• Kyodo


The North Korean ferry Mangyongbong-92 is scheduled to arrive Thursday for a another visit to Niigata port, prefectural officials said Tuesday.

But the Niigata Prefectural Government could refuse permission for the port call under an ordinance revised in July if the transport ministry finds fault with documents to be submitted in advance by the ship’s operator, the officials said.

The Land, Infrastructure and Transport Ministry has arranged for officials to be on duty around the clock so they can examine the documents as soon as they are faxed by the operator, ministry officials said.

The operator is required to submit documents reporting that minor safety problems discovered when the ship called on Aug. 25 have been fixed.

The Mangyongbong-92 is the subject of intense Japanese scrutiny, with police alleging it has been used in espionage and illicit trading. The ship makes irregular runs between Wonsan and Niigata, carrying cargo and passengers who are mostly affiliated with the General Association of Korean Residents in Japan (Chongryun), a group that supports Pyongyang.

The ship is scheduled to arrive at 8 a.m. and dock at 8:45 a.m. with around 130 passengers and 50 tons of cargo, and to leave the port at 10 a.m. Friday with some 210 passengers and 100 tons of cargo.

If it is allowed to enter port, the ship will again face a security check to establish whether it meets international safety standards, the ministry officials said.

During the last port call, the transport ministry conducted its first “port state control” safety inspection in a decade and found five problems on the ferry, of which the crew managed to fix only one.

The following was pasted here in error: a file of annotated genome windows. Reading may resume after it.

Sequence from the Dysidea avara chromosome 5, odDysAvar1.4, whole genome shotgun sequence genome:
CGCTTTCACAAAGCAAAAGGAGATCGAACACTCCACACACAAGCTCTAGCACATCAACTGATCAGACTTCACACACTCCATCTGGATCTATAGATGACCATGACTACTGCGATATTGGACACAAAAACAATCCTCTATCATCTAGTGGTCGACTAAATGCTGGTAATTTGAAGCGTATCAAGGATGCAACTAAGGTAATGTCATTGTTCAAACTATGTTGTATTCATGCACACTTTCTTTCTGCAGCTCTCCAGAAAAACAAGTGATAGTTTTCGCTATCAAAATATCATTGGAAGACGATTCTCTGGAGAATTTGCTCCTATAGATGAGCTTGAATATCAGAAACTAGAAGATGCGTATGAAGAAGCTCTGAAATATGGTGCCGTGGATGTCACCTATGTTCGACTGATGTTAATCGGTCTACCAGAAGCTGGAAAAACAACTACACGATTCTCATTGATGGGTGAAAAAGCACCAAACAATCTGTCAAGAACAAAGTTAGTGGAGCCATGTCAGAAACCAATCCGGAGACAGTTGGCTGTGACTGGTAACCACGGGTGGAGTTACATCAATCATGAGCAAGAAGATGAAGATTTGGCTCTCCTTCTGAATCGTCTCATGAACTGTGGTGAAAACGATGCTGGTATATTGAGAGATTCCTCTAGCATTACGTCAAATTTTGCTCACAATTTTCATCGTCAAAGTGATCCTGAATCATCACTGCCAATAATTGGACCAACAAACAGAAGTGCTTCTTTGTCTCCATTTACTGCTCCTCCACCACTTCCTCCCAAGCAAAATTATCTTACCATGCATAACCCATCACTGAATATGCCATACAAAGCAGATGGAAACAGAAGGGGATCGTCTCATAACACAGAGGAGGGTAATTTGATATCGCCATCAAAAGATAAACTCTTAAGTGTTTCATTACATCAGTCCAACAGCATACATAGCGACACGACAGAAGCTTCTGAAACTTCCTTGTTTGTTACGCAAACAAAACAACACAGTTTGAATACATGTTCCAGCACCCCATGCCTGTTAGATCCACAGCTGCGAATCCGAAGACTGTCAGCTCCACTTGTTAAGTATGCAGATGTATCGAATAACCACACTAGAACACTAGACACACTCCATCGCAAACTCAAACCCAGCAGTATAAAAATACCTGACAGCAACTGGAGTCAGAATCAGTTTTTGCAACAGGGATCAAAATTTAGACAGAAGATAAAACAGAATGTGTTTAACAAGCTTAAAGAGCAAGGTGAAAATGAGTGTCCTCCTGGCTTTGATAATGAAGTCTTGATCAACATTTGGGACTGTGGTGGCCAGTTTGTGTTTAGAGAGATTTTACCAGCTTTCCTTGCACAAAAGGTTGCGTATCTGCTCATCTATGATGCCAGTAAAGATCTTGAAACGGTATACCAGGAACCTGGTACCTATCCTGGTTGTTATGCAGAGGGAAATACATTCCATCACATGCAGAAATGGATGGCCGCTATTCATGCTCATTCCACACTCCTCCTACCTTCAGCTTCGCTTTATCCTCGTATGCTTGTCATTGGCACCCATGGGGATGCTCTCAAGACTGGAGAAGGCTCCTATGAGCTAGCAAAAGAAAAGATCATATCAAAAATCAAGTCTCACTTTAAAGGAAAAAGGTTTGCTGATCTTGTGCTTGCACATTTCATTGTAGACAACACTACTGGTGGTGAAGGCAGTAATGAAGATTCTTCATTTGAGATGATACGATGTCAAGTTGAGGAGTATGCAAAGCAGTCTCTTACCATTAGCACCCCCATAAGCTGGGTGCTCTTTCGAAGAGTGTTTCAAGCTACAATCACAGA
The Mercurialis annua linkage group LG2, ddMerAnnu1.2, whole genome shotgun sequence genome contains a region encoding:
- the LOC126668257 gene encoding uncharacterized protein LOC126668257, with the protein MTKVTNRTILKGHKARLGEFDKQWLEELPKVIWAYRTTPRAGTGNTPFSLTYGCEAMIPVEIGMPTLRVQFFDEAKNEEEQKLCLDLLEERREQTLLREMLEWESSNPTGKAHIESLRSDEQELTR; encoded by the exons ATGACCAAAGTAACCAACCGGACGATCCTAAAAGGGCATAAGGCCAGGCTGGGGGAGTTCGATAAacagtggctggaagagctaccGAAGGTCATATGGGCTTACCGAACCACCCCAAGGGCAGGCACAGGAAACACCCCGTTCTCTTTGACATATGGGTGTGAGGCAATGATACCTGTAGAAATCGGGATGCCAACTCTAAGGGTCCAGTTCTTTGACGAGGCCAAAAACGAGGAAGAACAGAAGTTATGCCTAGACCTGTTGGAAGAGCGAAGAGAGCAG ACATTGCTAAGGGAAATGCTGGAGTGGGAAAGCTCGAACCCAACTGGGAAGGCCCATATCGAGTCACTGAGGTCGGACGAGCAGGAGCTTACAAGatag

But the government allowed the ferry to leave port the following day on condition it would deal with the remaining problems by the next time it calls.

The ship lacked air exhaust ducts in the galley, evacuation route signs, radio equipment for communication with aircraft and functioning fire extinguishers in the engine room, according to the ministry.

The ferry also faced a major protest rally staged by families of Japanese abducted by North Korea in the 1970s and 1980s and their supporters, as well as a protest march by rightist groups in loudspeaker trucks.

The abductees’ families and supporters demanded that North Korea allow the children of the five abductees repatriated last October, and the husband of one of the five, to come to Japan for family reunions.

Meanwhile, prior to the ferry’s call, Chongryun was believed to have been the target of threats by rightwing extremists. Explosive devices were found near a Chongryun-linked bank in Fukuoka and Chongryun’s Fukuoka office, and a shot was fired at the bank’s headquarters in Okayama late Aug. 23.

The incidents were the latest in a string of similar threats Chongryun has experienced since November.

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